If only people in Australia thought this way! We still have no concept of how modern telecommunications, technology and broadband can drive our economy and we still allow the silly games of Telstra and the rest. It is about time Australia got decent broadband and a really big shakeout of the TV as well.

"NEW YORK (AdAge.com) -- Speaking at an annual gathering of cable television public relations chiefs, the president-CEO of the National Cable & Telecommunications Association declared that broadband is now 'the engine of our economy.' Kyle McSlarrow expressed surprise that so little of the current presidential campaign debate was focused on the regulatory fate of broadband."
April 03, 2008 [Source: AdAge.com]


By Carruthers via Aide-mémoire

2 April 2008

Great site with Agile Methodology resources

Luigi Buglione has amassed a great selection of Agile Methodology resources. Really worth a look, as it has everything from origins of Agile to Barry Boehm and making CMMI and Agile work together.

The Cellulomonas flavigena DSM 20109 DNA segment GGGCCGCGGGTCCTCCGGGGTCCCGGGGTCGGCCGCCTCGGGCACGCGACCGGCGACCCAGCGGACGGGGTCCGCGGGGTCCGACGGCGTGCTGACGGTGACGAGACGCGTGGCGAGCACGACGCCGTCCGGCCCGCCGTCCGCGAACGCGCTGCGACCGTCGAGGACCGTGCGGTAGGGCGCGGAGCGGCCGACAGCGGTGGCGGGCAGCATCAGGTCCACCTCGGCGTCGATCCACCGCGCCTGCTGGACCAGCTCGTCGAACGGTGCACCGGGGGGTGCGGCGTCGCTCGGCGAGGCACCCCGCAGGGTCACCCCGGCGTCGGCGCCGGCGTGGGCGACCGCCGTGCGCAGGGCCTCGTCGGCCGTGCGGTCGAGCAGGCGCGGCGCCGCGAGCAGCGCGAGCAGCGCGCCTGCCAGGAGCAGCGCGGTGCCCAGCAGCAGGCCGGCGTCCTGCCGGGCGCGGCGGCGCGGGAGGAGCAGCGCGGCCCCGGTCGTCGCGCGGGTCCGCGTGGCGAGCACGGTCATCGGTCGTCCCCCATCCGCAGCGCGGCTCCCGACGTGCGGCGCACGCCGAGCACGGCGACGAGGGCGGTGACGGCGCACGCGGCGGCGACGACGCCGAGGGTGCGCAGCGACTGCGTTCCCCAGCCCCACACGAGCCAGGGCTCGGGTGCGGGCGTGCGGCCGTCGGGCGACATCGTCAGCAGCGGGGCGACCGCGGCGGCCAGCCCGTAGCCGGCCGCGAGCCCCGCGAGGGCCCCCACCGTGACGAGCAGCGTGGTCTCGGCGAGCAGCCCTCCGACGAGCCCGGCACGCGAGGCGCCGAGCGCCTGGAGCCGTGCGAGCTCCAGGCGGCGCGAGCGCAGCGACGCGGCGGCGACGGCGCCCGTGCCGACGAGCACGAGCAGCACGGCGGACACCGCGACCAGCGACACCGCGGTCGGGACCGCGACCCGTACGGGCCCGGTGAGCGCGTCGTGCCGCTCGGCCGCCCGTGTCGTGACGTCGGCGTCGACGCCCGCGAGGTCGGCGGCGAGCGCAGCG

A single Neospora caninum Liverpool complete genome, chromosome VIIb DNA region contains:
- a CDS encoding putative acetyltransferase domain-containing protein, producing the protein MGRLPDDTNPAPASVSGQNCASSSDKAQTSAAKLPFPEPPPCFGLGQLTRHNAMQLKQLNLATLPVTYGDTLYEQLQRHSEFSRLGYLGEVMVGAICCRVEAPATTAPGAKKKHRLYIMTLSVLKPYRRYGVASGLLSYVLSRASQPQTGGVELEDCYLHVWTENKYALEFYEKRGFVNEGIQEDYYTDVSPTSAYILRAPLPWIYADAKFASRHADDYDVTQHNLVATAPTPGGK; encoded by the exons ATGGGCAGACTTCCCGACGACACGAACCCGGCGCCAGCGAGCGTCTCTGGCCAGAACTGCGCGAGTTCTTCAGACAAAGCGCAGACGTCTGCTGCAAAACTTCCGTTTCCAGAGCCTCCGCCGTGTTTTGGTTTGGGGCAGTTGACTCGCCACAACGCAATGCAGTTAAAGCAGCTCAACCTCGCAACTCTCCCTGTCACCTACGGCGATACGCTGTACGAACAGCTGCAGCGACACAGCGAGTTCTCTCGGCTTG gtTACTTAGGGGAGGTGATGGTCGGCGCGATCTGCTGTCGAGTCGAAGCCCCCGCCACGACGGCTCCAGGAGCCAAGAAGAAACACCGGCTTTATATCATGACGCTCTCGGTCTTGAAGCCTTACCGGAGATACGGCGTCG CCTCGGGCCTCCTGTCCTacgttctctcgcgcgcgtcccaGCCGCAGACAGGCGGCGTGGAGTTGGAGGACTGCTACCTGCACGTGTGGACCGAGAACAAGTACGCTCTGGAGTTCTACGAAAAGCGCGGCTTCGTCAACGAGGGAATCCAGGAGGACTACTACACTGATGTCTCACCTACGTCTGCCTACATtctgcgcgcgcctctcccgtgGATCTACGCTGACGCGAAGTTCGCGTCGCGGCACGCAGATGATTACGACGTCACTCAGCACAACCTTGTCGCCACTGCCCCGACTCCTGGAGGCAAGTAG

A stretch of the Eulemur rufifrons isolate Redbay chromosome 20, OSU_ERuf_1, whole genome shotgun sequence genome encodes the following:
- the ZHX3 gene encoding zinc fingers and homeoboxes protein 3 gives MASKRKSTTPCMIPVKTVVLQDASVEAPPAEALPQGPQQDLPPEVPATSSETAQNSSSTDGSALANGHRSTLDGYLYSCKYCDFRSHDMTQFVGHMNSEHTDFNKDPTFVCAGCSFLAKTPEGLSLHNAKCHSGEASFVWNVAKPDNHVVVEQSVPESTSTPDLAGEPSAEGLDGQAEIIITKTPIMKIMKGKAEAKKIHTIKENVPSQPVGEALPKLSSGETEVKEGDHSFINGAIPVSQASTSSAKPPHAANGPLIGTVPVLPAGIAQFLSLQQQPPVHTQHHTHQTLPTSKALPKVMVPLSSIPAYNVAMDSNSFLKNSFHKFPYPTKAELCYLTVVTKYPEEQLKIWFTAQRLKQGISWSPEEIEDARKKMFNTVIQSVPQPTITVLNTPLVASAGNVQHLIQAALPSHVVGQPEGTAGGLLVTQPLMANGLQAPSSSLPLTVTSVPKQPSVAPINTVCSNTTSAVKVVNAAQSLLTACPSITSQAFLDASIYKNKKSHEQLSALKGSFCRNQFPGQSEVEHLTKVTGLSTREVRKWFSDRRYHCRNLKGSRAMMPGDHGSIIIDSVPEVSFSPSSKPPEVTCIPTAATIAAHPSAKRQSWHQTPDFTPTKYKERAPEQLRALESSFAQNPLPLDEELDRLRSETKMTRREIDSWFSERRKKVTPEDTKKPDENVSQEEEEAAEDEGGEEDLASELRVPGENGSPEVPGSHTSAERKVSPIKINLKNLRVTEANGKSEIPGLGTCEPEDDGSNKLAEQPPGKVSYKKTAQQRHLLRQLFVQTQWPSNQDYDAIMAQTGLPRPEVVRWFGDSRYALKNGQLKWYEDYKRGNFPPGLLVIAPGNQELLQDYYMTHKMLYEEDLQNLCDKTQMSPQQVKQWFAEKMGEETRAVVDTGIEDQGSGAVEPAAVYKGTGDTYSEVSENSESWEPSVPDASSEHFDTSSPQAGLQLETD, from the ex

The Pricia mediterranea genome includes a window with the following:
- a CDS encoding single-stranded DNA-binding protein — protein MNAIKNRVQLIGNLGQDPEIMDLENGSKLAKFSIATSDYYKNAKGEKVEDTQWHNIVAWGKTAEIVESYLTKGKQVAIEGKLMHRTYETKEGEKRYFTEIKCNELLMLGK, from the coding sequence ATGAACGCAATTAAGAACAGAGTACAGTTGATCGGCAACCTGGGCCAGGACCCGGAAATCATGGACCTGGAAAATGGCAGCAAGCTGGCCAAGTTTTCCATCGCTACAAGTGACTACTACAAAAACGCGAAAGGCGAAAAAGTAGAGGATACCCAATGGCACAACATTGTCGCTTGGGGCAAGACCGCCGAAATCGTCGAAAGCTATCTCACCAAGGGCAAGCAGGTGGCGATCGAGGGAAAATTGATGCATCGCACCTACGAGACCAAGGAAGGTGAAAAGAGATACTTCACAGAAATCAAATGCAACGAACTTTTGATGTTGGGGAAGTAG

By Carruthers via Aide-mémoire

Web Industry Really Needs ...

Just what we need - a "web economy bullshit generator"


By Carruthers via Aide-mémoire

1 April 2008

What Is Pangea Day?

Came across this today (hat tip: James King):

"Pangea Day taps the power of film to strengthen tolerance and compassion while uniting millions of people to build a better future.



In a world where people are often divided by borders, difference, and conflict, it's easy to lose sight of what we all have in common. Pangea Day seeks to overcome that - to help people see themselves in others - through the power of film.

On May 10, 2008 - Pangea Day - sites in Cairo, Kigali, London, Los Angeles, Mumbai and Rio de Janeiro will be linked live to produce a program of powerful films, visionary speakers, and uplifting music.

The program will be broadcast live to the world through the Internet, television, digital cinemas, and mobile phones.

Of course, movies alone can't change the world. But the people who watch them can. So following May 10, 2008, Pangea Day organizers will facilitate community-building activities around the world by connecting inspired viewers with numerous organizations which are already doing groundbreaking work."


By Carruthers via Aide-mémoire